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To think teachers are actually better off than those in the private sector

(489 Posts)
coco44 Mon 30-Sep-13 19:53:33

(Mumsnet Bosses
Please may I rephrase the debate in a more measured way)

soverylucky Fri 04-Oct-13 19:45:40

Teachers are accountable. First we have the Ofsted reports that any person can access and read about the performance in that school. Then there are exam results and league tables. On an individual basis most schools will send home reports/level statements regularly. Parents can easily see whether their children are making progress with a particular teacher or not. This can be compared to national averages. An individual teacher will also have their results scrutinised by their line manager or head. Most PM targets will involve lesson observation and the vast majority of schools also have their own internal inspection system in place.

ilovesooty Fri 04-Oct-13 19:50:14

Previously it was impossible

No it wasn't.

And not all the teachers being forced out were bad teachers.

handcream Fri 04-Oct-13 19:52:07

I am interested now. How many teachers over say the last 20 years were fired because they werent up to the job?

Retropear Fri 04-Oct-13 19:52:28

Not if you're not given those levels,aren't told what good progress should be,aren't given info and have a weak head.

soverylucky Fri 04-Oct-13 19:54:27

Any parent can contact a school and ask for that information. If the school failed to provide it I would wonder what my children were doing at such a school and would search for an alternative.

Retropear Fri 04-Oct-13 19:54:35

We've just visited a school where a head has just got rid of half a department after years of trying.

That is years of kids being let down.

Retropear Fri 04-Oct-13 19:58:48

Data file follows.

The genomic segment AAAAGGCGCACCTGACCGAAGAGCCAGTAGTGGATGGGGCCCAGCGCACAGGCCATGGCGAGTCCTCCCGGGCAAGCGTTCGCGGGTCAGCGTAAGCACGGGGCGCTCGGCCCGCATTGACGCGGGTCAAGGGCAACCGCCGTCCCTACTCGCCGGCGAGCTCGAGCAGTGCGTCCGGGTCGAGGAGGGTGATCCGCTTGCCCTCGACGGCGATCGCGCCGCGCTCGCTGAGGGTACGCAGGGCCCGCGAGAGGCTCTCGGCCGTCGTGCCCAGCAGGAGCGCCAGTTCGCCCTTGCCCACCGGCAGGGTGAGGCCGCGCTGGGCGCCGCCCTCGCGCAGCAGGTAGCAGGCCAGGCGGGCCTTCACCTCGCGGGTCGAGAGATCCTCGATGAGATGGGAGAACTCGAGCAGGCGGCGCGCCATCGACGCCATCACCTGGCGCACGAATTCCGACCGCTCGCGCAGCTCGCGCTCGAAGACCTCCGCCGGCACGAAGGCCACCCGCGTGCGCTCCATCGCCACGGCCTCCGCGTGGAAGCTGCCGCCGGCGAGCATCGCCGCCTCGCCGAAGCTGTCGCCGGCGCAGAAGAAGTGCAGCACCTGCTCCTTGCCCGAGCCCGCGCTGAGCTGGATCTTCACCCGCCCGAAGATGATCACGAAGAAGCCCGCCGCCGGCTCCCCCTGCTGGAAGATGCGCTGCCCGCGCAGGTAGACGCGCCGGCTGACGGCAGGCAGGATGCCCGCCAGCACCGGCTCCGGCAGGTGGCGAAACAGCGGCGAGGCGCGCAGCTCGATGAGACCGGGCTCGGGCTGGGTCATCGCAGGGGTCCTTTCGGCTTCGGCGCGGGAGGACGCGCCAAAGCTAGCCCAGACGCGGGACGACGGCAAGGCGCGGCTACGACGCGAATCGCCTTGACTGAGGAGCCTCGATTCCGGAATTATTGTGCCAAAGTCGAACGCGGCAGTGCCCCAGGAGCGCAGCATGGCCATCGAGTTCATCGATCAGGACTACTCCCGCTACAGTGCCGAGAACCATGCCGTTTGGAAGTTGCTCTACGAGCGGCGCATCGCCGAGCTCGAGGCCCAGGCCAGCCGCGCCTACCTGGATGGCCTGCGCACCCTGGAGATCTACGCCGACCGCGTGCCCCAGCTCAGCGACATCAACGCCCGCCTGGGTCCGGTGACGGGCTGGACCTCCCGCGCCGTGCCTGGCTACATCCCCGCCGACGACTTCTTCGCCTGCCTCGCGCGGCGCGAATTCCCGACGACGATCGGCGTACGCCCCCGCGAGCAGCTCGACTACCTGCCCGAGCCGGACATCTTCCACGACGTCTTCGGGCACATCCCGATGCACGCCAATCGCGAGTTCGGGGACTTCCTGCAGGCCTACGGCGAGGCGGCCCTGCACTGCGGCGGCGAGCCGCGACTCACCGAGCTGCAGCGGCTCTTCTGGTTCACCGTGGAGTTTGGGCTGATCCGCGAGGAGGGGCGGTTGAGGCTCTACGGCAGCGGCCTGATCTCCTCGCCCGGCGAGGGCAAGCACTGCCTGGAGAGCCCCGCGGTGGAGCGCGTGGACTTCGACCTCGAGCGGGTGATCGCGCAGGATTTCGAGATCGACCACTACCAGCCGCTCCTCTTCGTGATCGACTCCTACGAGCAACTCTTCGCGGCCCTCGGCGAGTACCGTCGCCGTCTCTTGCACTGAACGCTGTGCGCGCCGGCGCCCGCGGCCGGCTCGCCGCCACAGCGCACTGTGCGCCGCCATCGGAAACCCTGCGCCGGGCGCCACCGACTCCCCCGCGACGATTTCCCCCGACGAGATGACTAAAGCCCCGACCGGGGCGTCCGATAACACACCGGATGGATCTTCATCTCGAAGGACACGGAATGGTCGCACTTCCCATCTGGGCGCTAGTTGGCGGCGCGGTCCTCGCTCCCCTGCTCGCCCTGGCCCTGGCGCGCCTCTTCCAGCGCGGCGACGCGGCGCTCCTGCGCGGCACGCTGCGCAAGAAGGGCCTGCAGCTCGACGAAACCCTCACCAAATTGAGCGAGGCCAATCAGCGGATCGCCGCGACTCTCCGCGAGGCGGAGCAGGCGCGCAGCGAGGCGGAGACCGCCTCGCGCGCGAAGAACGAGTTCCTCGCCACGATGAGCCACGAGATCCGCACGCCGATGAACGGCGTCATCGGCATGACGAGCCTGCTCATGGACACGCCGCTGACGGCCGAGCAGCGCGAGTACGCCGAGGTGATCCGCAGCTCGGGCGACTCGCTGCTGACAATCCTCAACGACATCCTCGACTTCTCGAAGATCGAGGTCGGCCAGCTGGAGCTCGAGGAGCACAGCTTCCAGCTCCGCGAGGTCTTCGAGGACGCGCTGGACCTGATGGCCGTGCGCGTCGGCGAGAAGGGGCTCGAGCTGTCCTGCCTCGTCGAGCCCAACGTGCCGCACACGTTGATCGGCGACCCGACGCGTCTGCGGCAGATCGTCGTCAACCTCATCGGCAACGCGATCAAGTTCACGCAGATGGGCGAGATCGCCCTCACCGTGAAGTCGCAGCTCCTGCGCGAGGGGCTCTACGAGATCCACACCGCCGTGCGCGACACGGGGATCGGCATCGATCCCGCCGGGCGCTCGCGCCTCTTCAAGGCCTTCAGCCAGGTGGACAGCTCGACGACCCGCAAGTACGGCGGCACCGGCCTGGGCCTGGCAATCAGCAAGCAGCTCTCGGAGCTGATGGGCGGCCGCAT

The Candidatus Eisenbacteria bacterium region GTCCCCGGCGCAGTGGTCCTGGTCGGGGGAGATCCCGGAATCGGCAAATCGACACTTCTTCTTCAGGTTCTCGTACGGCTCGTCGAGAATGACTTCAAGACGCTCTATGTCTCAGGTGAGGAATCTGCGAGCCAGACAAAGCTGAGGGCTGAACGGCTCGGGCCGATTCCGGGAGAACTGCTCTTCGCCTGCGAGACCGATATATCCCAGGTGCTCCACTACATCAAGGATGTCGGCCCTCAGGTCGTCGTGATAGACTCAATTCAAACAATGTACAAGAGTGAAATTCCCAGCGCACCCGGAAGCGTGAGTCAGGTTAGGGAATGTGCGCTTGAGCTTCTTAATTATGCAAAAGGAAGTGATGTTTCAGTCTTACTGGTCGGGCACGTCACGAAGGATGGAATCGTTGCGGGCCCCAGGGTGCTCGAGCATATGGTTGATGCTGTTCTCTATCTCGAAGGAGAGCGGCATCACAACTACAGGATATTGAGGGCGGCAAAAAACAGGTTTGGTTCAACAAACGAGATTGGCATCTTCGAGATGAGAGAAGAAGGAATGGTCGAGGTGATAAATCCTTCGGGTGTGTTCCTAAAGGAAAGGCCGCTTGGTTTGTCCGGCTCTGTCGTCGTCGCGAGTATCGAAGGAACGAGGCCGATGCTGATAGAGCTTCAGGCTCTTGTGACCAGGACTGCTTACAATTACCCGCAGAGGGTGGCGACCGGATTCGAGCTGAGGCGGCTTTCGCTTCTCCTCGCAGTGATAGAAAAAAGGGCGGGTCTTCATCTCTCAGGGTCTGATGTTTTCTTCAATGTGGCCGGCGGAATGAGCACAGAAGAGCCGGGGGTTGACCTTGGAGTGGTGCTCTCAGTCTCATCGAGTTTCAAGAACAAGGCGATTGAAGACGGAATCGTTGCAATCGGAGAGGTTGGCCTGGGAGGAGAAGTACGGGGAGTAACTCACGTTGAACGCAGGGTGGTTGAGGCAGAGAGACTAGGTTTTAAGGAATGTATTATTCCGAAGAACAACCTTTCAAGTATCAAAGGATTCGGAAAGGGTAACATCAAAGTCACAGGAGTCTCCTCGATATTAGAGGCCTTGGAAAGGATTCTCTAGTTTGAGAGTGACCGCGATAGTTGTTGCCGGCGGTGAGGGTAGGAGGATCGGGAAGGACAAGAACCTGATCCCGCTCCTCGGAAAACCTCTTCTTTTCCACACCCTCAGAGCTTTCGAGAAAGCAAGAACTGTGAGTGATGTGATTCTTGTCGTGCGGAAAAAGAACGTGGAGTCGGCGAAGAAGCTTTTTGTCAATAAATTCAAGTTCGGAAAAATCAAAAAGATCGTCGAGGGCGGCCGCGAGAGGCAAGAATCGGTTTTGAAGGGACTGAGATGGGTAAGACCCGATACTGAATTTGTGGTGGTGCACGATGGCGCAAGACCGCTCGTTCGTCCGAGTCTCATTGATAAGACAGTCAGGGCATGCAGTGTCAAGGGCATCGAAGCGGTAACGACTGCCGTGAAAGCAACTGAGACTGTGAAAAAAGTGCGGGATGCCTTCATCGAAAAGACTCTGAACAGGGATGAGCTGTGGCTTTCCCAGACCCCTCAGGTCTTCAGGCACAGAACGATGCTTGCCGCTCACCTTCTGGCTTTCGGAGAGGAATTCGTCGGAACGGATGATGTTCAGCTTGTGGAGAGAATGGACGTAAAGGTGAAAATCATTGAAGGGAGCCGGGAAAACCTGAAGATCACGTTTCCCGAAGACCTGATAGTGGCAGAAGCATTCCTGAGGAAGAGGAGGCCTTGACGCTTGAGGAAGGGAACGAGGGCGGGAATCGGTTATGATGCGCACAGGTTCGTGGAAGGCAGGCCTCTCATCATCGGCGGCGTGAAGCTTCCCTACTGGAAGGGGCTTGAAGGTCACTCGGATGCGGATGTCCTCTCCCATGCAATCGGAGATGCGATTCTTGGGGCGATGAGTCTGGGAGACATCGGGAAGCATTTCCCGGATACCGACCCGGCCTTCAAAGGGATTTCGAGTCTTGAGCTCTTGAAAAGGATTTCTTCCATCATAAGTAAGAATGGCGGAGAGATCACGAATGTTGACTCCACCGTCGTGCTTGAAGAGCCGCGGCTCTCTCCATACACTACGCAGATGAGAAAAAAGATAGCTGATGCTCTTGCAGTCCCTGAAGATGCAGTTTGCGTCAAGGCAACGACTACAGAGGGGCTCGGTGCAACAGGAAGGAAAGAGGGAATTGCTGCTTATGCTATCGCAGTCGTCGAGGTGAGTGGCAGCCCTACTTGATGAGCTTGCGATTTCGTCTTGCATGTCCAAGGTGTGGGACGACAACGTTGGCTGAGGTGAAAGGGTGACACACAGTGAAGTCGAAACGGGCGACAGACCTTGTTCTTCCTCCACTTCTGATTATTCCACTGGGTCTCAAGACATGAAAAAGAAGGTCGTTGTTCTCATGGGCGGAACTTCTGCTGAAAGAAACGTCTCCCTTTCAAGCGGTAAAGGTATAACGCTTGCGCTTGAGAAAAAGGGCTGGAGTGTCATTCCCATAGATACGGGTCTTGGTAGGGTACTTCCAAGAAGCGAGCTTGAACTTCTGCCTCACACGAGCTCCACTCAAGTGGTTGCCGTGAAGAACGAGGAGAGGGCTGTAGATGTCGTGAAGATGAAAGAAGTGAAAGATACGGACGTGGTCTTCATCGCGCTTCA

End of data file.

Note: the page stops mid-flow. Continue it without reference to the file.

Sovery well as many schools are graded Outstanding or Good one would kind of presume the progress and teaching would be.

It is very hard and not very pleasant to get info out of a school if they don't want to give it.

And as for moving kids that isn't easy either.hmm

handcream Fri 04-Oct-13 19:59:15

Is this figure correct?
'17 duff teachers axed in 10 years '

I dont mean for example teachers that have been fired for say dating their pupils or for fighting. I had a collegue who hit one of our customers (who was a horrible, bullying bastard) and he was fired immediately even though the guy had pushed him just too far

handcream Fri 04-Oct-13 20:00:58

That's the worrying thing. It is difficult to fire a bad teacher. It shouldnt be but is. No wonder they want to keep their T&C's!

ilovesooty Fri 04-Oct-13 20:06:42

Those are only the ones struck off by the GTC. Of course the real number of teachers leaving due to competency proceedings is higher than that.

BoneyBackJefferson Fri 04-Oct-13 20:24:35

"niceguy2*

"So tell me how a pension can be deemed 'affordable' when it's relying on massive contributions from an entity that has no money?"
when you tie the above ^^ with
"(Let's ignore the fact that teacher's salary is also government money for now.)"
it actually means that the government is spending money that is from the teachers pension fund. So I for one will not "ignore the fact"

BoneyBackJefferson Fri 04-Oct-13 20:33:40

handcream
"That's the worrying thing. It is difficult to fire a bad teacher."

Its no more difficult than in the "real world". In order to fire anyone you have to make a case to do so and as with all jobs you have to prove that you have tried everything within reason to improve that persons skills or they will sue the company for wrongful dismissal.

(unless its gross misconduct but you still have to prove that they have done it)

chicaguapa Fri 04-Oct-13 20:51:04

So when all these bad teachers have been easily sacked, where are the new teachers coming from? Seeing as the profession has such a bad image and poor attrition?

Certainly the ones coming in wringing their hands with anticipation at the short days and long holidays aren't going to stick it out for long. Agreed get rid of the dead wood and the water treaders, but you then need to make it an attractive profession to attract the good teachers in and keep them.

Is it not the responsibility of the people in charge of state education to do that too?

echt Fri 04-Oct-13 21:26:22

Hard to see why handcream is going on about it being difficult to sack a bad teacher when it is, as of 1st September, far easier. As ilovesooty pointed out.

I've seen teachers get the chop, it's a very detailed procedure, and so it should be; the same procedures protects someone who is being picked on. I've also seen incompetent management who mishandled capability, then whinged when the unions came in to support a teacher who had been treated unjustly. This then becomes "unions supporting crap teachers" instead of "unions supporting just and legal treatment of union members".

It boils my piss when I see managers who won't manage people. It IS hard, but that's what they're paid to do. Well, part of it.

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